The believers fling themselves on the bare wooden stage like tossed sticks. They giggle and rearrange themselves, then settle on their backs to look up at the "trees"--organ pipes in a dim church. First, a moment of silence. Then the floorboards start to rumble with the third movement of Naji Hakim's "Homage à Igor Stravinsky."
What might seem like an old-fashioned prayer meeting is actually the thoroughly modern Midnight Organ Pump, a monthly Friday classical music be-in that's the Oberlin College equivalent of a football game, with whooping, hollering, foot stomping--and a marching band. It's an all-body experience rather than an out-of-body one, with audience members invited to come up and lie down on stage, so they might feel the "enormous surge" of the Aeolian-Skinner organ.
The Pumps began in 1990, when some Oberlin classical music students noticed the long line outside the college disco on Friday nights. They tapped into that overrun, plying the curious with promises of a wild time. Now, a typical Pump audience hovers around two hundred.
"There's kind of a cult following," says David Kazimir, a senior organ major and the event's organizer. "It used to have a scandalous air about it, but it has gotten tamer in recent years."
"Nice shirt!" yells a voice in the crowd, as Ben Schaeffer, a freshman organ student and the night's host, walks to center stage, dressed in a loud print shirt, vest, and white disco shoes. The crowd cheers, the lights dim, and Schaeffer kicks off the disco shoes in favor of softer soles for the organ's foot pedals.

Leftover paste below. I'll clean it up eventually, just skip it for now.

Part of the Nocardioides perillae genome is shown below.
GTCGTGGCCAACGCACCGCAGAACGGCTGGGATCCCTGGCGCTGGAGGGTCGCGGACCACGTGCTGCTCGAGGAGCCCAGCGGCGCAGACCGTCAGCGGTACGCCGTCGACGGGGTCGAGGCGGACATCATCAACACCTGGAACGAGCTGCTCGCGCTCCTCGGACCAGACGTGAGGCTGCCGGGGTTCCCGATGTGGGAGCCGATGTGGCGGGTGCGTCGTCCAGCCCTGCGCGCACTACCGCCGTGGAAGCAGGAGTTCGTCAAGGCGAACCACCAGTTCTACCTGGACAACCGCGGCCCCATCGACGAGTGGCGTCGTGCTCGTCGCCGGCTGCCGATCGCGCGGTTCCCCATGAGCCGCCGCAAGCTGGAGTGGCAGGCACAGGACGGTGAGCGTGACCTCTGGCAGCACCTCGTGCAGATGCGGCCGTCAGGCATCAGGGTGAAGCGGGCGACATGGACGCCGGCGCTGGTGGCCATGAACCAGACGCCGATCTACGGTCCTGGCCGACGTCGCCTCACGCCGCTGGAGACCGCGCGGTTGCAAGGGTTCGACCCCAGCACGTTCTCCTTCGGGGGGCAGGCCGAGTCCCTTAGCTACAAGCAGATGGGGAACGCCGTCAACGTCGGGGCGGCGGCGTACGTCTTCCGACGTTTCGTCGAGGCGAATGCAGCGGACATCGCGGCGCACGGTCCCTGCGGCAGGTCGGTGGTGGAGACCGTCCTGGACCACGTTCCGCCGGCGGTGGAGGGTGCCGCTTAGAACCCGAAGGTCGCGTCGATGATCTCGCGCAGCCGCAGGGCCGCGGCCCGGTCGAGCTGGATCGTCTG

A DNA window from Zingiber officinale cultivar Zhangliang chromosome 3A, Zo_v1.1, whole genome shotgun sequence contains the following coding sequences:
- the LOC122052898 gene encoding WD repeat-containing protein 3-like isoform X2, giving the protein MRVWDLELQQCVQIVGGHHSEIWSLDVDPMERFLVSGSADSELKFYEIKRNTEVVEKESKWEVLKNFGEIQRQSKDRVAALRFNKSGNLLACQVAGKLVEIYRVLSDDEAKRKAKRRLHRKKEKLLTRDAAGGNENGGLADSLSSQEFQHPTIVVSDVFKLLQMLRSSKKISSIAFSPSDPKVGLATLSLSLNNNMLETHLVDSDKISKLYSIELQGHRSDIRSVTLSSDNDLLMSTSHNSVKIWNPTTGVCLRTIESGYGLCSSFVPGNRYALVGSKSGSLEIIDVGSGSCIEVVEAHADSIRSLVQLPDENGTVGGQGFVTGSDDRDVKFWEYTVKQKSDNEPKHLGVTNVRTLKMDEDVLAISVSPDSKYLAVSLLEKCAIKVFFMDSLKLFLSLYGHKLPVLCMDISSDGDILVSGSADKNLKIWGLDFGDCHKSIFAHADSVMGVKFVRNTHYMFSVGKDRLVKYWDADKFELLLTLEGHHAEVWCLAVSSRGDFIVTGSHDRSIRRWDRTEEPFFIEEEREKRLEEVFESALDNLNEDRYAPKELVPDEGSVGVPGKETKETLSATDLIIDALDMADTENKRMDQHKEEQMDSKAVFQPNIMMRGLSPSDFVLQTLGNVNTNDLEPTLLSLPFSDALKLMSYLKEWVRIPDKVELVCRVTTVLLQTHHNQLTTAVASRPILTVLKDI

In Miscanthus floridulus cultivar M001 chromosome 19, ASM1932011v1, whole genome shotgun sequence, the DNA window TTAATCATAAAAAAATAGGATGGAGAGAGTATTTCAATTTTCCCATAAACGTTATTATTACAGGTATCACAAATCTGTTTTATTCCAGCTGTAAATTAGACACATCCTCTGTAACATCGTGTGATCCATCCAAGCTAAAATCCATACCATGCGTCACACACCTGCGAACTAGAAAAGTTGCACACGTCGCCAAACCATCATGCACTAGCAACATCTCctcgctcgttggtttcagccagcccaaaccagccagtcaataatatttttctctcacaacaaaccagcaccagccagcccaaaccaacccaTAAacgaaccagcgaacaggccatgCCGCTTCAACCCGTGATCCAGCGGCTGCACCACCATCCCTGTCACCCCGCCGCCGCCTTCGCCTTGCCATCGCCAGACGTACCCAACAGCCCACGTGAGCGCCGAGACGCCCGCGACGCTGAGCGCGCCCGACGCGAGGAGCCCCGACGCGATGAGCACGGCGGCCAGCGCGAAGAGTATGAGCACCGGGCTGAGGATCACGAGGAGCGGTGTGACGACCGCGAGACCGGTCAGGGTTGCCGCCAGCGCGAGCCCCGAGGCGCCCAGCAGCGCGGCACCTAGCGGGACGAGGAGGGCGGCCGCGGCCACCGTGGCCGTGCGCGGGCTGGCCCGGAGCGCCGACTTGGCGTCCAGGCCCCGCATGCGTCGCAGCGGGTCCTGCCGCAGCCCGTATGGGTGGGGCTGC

The 83-year-old organ requires manual resetting of its pistons between pieces, which takes about ten minutes. To kill time, the band pa-rades onstage and plays swing music. Half a dozen couples jump up to dance. When the band launches into the Village People's "YMCA," the entire crowd is on its feet, going through the motions. The chandeliers and stage lights flash disco style.
Next year, the school will replace the Aeolian-Skinner with a new pipe organ. While that's being installed, the Pump will be transplanted to another campus organ.
But that's not Kazimir's problem. "I graduate this May," he says. "I've done my duty to God, country, and college by seeing them through to the end of the Aeolian-Skinner. I won't be branded as the man who brought an end to the Organ Pump."
Oberlin College hosts a Midnight Organ Pump on Friday at Finney Chapel at the intersection of College and Professor streets in Oberlin. Admission is free; call 440-776-0016.